Articles

Tax Management Real Estate Journal: Developments in Economic Substance

Articles / April 7, 2010

Washington, D.C., partner Stuart Bassin and associate John Lehrer co-authored an article, "Developments in Economic Substance: How Codification and New Case Law Will Change the Rules," which was published in the April 7, 2010, edition of the Tax Management Real Estate Journal.

According to Bassin and Lehrer: "From relatively humble origins in a few phrases in the landmark Gregory v. Helvering case, the economic substance doctrine has developed into one of the most important topics in the world of tax litigation and tax planning. Review of the doctrine’s history shows how courts and the Internal Revenue Service (IRS) have developed a relatively simple idea into a rapidly growing, multi-faceted series of rules for determining whether specific transactions have sufficient economic substance. Especially during the past decade, the contours of those rules have been the subject of continuing debate and litigation, often leaving practitioners with doubts regarding whether any particular transaction can survive an economic substance challenge . . . Congressional passage of legislation codifying economic substance now appears imminent, and the formulation of the doctrine and related penalty provisions under consideration can be usefully compared to the judicial precedent to evaluate the basic question of whether codification will change existing legal requirements."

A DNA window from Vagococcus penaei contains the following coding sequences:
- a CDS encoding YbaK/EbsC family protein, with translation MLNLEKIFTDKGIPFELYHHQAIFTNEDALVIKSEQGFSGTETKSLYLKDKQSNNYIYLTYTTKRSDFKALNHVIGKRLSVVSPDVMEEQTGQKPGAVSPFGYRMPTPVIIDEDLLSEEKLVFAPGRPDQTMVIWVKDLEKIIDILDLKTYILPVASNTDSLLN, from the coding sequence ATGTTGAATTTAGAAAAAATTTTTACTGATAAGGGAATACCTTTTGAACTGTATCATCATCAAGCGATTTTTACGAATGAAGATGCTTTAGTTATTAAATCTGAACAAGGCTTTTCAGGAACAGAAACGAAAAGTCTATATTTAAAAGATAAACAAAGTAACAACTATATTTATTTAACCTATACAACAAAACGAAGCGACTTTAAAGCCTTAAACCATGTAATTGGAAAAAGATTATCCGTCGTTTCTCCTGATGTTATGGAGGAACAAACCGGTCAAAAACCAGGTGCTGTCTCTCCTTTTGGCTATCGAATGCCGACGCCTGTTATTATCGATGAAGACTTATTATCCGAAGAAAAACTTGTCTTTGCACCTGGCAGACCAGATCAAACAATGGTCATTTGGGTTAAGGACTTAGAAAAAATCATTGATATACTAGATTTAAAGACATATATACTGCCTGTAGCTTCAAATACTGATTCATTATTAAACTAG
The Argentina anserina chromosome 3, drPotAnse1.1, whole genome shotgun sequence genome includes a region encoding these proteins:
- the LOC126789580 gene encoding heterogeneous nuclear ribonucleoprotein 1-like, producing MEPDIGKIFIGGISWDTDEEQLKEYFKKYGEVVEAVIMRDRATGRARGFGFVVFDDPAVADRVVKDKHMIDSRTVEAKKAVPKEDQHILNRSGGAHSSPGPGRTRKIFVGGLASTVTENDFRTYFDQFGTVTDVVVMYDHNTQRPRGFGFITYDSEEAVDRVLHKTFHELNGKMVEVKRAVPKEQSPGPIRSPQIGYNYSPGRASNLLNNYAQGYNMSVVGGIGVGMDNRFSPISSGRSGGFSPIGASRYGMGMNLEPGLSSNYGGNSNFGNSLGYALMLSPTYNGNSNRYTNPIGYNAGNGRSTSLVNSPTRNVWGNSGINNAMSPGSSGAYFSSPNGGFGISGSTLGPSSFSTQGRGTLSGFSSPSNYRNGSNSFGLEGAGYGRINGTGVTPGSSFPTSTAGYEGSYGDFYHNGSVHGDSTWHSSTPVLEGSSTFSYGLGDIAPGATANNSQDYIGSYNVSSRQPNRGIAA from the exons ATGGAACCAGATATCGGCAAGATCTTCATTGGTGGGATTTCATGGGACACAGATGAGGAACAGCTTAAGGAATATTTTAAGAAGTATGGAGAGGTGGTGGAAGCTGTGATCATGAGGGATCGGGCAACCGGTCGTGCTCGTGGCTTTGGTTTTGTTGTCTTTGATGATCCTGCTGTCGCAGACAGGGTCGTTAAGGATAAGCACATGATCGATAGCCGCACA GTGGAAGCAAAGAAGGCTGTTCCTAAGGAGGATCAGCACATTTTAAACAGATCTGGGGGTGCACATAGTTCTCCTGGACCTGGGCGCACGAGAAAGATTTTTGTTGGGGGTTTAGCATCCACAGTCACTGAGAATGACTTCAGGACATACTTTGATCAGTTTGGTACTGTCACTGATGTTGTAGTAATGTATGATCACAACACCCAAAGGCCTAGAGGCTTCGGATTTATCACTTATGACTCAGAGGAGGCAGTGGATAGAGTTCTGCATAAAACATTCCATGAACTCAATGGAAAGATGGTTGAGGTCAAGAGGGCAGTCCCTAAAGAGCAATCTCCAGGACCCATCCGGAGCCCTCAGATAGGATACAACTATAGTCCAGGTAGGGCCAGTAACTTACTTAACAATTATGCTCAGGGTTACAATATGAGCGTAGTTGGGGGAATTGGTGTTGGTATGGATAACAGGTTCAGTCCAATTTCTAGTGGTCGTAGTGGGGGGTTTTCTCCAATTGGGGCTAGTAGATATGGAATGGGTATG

The authors continue: "The simple concept enunciated by the Gregory Court in 21 words—'the question for determination is whether what was done, apart from the tax motive, was the thing which the statute intended'— has evolved into an edifice of rules that, when reduced to legislative language, requires several hundred words to elucidate. All of that verbiage reflects numerous subsidiary issues that have been addressed in the hundreds of cases that have defined the parameters of the economic substance doctrine during the past 75 years. By focusing on those subsidiary issues and their treatment in the proposed legislation, practitioners can better advise their clients regarding the reach of the economic substance doctrine, regardless of whether Congress ultimately enacts any of the current proposals."

Click to read the full article, "Developments in Economic Substance: How Codification and New Case Law Will Change the Rules."